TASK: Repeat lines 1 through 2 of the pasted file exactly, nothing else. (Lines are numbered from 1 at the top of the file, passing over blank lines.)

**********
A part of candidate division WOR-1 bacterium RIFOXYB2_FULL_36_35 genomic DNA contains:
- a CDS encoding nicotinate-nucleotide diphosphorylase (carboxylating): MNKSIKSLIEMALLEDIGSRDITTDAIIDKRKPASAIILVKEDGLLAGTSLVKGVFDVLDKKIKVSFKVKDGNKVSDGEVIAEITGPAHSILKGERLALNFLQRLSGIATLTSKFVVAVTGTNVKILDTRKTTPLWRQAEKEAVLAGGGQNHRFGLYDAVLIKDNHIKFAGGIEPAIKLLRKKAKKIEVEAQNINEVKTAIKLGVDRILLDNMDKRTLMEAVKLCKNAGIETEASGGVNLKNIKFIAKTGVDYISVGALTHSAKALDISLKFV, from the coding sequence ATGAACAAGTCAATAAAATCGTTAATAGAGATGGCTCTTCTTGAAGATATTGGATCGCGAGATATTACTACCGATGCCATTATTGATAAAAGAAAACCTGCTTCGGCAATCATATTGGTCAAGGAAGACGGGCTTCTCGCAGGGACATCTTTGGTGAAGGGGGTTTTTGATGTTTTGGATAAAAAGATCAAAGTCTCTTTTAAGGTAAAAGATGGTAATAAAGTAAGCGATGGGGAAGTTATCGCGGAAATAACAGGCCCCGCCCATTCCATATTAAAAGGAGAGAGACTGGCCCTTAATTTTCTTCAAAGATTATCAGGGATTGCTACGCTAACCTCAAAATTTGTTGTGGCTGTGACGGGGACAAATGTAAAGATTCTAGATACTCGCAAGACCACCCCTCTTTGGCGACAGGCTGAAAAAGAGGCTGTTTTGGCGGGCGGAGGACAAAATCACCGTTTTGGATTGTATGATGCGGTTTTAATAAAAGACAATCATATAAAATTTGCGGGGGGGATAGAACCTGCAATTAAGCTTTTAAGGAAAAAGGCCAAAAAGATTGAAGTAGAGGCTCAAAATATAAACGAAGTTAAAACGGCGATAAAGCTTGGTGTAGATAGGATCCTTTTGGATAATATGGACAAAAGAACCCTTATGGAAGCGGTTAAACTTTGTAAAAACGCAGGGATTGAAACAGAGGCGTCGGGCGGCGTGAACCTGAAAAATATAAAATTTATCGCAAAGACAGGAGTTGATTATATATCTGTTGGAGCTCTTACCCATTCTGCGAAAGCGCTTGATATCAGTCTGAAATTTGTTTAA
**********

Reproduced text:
A part of candidate division WOR-1 bacterium RIFOXYB2_FULL_36_35 genomic DNA contains:
- a CDS encoding nicotinate-nucleotide diphosphorylase (carboxylating): MNKSIKSLIEMALLEDIGSRDITTDAIIDKRKPASAIILVKEDGLLAGTSLVKGVFDVLDKKIKVSFKVKDGNKVSDGEVIAEITGPAHSILKGERLALNFLQRLSGIATLTSKFVVAVTGTNVKILDTRKTTPLWRQAEKEAVLAGGGQNHRFGLYDAVLIKDNHIKFAGGIEPAIKLLRKKAKKIEVEAQNINEVKTAIKLGVDRILLDNMDKRTLMEAVKLCKNAGIETEASGGVNLKNIKFIAKTGVDYISVGALTHSAKALDISLKFV, from the coding sequence ATGAACAAGTCAATAAAATCGTTAATAGAGATGGCTCTTCTTGAAGATATTGGATCGCGAGATATTACTACCGATGCCATTATTGATAAAAGAAAACCTGCTTCGGCAATCATATTGGTCAAGGAAGACGGGCTTCTCGCAGGGACATCTTTGGTGAAGGGGGTTTTTGATGTTTTGGATAAAAAGATCAAAGTCTCTTTTAAGGTAAAAGATGGTAATAAAGTAAGCGATGGGGAAGTTATCGCGGAAATAACAGGCCCCGCCCATTCCATATTAAAAGGAGAGAGACTGGCCCTTAATTTTCTTCAAAGATTATCAGGGATTGCTACGCTAACCTCAAAATTTGTTGTGGCTGTGACGGGGACAAATGTAAAGATTCTAGATACTCGCAAGACCACCCCTCTTTGGCGACAGGCTGAAAAAGAGGCTGTTTTGGCGGGCGGAGGACAAAATCACCGTTTTGGATTGTATGATGCGGTTTTAATAAAAGACAATCATATAAAATTTGCGGGGGGGATAGAACCTGCAATTAAGCTTTTAAGGAAAAAGGCCAAAAAGATTGAAGTAGAGGCTCAAAATATAAACGAAGTTAAAACGGCGATAAAGCTTGGTGTAGATAGGATCCTTTTGGATAATATGGACAAAAGAACCCTTATGGAAGCGGTTAAACTTTGTAAAAACGCAGGGATTGAAACAGAGGCGTCGGGCGGCGTGAACCTGAAAAATATAAAATTTATCGCAAAGACAGGAGTTGATTATATATCTGTTGGAGCTCTTACCCATTCTGCGAAAGCGCTTGATATCAGTCTGAAATTTGTTTAA